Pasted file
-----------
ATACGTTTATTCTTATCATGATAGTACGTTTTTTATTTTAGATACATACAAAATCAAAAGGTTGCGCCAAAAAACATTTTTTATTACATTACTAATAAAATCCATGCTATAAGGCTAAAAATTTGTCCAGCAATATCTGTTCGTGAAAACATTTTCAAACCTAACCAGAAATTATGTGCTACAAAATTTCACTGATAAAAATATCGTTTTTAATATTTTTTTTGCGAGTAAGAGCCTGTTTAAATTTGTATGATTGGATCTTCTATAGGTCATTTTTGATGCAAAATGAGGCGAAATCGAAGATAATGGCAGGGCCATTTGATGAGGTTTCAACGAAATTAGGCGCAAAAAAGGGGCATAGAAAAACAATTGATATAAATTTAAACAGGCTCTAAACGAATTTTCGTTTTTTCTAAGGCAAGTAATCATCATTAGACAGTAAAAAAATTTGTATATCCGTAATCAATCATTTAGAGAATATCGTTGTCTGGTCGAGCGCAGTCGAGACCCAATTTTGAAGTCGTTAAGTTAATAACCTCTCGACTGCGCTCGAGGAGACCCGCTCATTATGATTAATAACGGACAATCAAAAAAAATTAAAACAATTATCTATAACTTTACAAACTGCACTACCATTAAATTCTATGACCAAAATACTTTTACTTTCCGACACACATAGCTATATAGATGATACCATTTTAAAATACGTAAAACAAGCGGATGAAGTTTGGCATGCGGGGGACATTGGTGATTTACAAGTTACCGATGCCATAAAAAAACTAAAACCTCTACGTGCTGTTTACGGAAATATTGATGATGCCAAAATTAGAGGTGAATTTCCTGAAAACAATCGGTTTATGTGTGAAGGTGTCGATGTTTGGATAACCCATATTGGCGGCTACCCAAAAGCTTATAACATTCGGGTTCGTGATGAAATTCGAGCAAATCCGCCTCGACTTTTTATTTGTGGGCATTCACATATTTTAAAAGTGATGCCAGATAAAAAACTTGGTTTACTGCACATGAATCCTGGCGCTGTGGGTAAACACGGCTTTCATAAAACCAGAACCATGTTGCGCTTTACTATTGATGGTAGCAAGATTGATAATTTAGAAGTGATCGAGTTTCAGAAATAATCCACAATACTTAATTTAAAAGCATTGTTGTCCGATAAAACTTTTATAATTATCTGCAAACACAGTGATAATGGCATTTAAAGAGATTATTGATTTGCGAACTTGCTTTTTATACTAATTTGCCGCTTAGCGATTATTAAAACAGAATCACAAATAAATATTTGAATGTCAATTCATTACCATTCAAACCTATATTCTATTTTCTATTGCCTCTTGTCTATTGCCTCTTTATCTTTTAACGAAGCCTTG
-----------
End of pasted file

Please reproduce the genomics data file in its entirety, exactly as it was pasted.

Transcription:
ATACGTTTATTCTTATCATGATAGTACGTTTTTTATTTTAGATACATACAAAATCAAAAGGTTGCGCCAAAAAACATTTTTTATTACATTACTAATAAAATCCATGCTATAAGGCTAAAAATTTGTCCAGCAATATCTGTTCGTGAAAACATTTTCAAACCTAACCAGAAATTATGTGCTACAAAATTTCACTGATAAAAATATCGTTTTTAATATTTTTTTTGCGAGTAAGAGCCTGTTTAAATTTGTATGATTGGATCTTCTATAGGTCATTTTTGATGCAAAATGAGGCGAAATCGAAGATAATGGCAGGGCCATTTGATGAGGTTTCAACGAAATTAGGCGCAAAAAAGGGGCATAGAAAAACAATTGATATAAATTTAAACAGGCTCTAAACGAATTTTCGTTTTTTCTAAGGCAAGTAATCATCATTAGACAGTAAAAAAATTTGTATATCCGTAATCAATCATTTAGAGAATATCGTTGTCTGGTCGAGCGCAGTCGAGACCCAATTTTGAAGTCGTTAAGTTAATAACCTCTCGACTGCGCTCGAGGAGACCCGCTCATTATGATTAATAACGGACAATCAAAAAAAATTAAAACAATTATCTATAACTTTACAAACTGCACTACCATTAAATTCTATGACCAAAATACTTTTACTTTCCGACACACATAGCTATATAGATGATACCATTTTAAAATACGTAAAACAAGCGGATGAAGTTTGGCATGCGGGGGACATTGGTGATTTACAAGTTACCGATGCCATAAAAAAACTAAAACCTCTACGTGCTGTTTACGGAAATATTGATGATGCCAAAATTAGAGGTGAATTTCCTGAAAACAATCGGTTTATGTGTGAAGGTGTCGATGTTTGGATAACCCATATTGGCGGCTACCCAAAAGCTTATAACATTCGGGTTCGTGATGAAATTCGAGCAAATCCGCCTCGACTTTTTATTTGTGGGCATTCACATATTTTAAAAGTGATGCCAGATAAAAAACTTGGTTTACTGCACATGAATCCTGGCGCTGTGGGTAAACACGGCTTTCATAAAACCAGAACCATGTTGCGCTTTACTATTGATGGTAGCAAGATTGATAATTTAGAAGTGATCGAGTTTCAGAAATAATCCACAATACTTAATTTAAAAGCATTGTTGTCCGATAAAACTTTTATAATTATCTGCAAACACAGTGATAATGGCATTTAAAGAGATTATTGATTTGCGAACTTGCTTTTTATACTAATTTGCCGCTTAGCGATTATTAAAACAGAATCACAAATAAATATTTGAATGTCAATTCATTACCATTCAAACCTATATTCTATTTTCTATTGCCTCTTGTCTATTGCCTCTTTATCTTTTAACGAAGCCTTG